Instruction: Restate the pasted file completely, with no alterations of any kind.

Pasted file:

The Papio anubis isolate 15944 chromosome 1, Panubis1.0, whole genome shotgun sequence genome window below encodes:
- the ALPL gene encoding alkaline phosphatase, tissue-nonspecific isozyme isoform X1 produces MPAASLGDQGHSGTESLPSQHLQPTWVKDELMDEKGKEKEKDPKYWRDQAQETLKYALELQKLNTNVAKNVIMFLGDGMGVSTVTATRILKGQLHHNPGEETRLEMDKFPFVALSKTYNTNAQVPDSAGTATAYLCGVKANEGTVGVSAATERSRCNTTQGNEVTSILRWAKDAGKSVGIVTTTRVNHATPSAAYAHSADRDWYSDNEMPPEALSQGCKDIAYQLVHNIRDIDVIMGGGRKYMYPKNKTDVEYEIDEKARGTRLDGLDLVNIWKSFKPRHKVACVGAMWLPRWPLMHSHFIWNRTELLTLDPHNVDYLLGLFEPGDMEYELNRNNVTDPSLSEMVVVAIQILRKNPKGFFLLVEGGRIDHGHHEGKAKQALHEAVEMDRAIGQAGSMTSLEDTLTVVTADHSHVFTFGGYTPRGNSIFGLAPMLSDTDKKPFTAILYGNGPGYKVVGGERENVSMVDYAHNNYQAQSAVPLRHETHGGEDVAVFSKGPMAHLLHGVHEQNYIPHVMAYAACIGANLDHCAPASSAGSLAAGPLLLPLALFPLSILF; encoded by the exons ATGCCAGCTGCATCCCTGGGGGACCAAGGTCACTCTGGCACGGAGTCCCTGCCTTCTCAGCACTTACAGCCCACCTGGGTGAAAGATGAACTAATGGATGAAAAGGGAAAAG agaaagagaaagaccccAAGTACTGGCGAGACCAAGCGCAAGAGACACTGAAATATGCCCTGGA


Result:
The Papio anubis isolate 15944 chromosome 1, Panubis1.0, whole genome shotgun sequence genome window below encodes:
- the ALPL gene encoding alkaline phosphatase, tissue-nonspecific isozyme isoform X1 produces MPAASLGDQGHSGTESLPSQHLQPTWVKDELMDEKGKEKEKDPKYWRDQAQETLKYALELQKLNTNVAKNVIMFLGDGMGVSTVTATRILKGQLHHNPGEETRLEMDKFPFVALSKTYNTNAQVPDSAGTATAYLCGVKANEGTVGVSAATERSRCNTTQGNEVTSILRWAKDAGKSVGIVTTTRVNHATPSAAYAHSADRDWYSDNEMPPEALSQGCKDIAYQLVHNIRDIDVIMGGGRKYMYPKNKTDVEYEIDEKARGTRLDGLDLVNIWKSFKPRHKVACVGAMWLPRWPLMHSHFIWNRTELLTLDPHNVDYLLGLFEPGDMEYELNRNNVTDPSLSEMVVVAIQILRKNPKGFFLLVEGGRIDHGHHEGKAKQALHEAVEMDRAIGQAGSMTSLEDTLTVVTADHSHVFTFGGYTPRGNSIFGLAPMLSDTDKKPFTAILYGNGPGYKVVGGERENVSMVDYAHNNYQAQSAVPLRHETHGGEDVAVFSKGPMAHLLHGVHEQNYIPHVMAYAACIGANLDHCAPASSAGSLAAGPLLLPLALFPLSILF; encoded by the exons ATGCCAGCTGCATCCCTGGGGGACCAAGGTCACTCTGGCACGGAGTCCCTGCCTTCTCAGCACTTACAGCCCACCTGGGTGAAAGATGAACTAATGGATGAAAAGGGAAAAG agaaagagaaagaccccAAGTACTGGCGAGACCAAGCGCAAGAGACACTGAAATATGCCCTGGA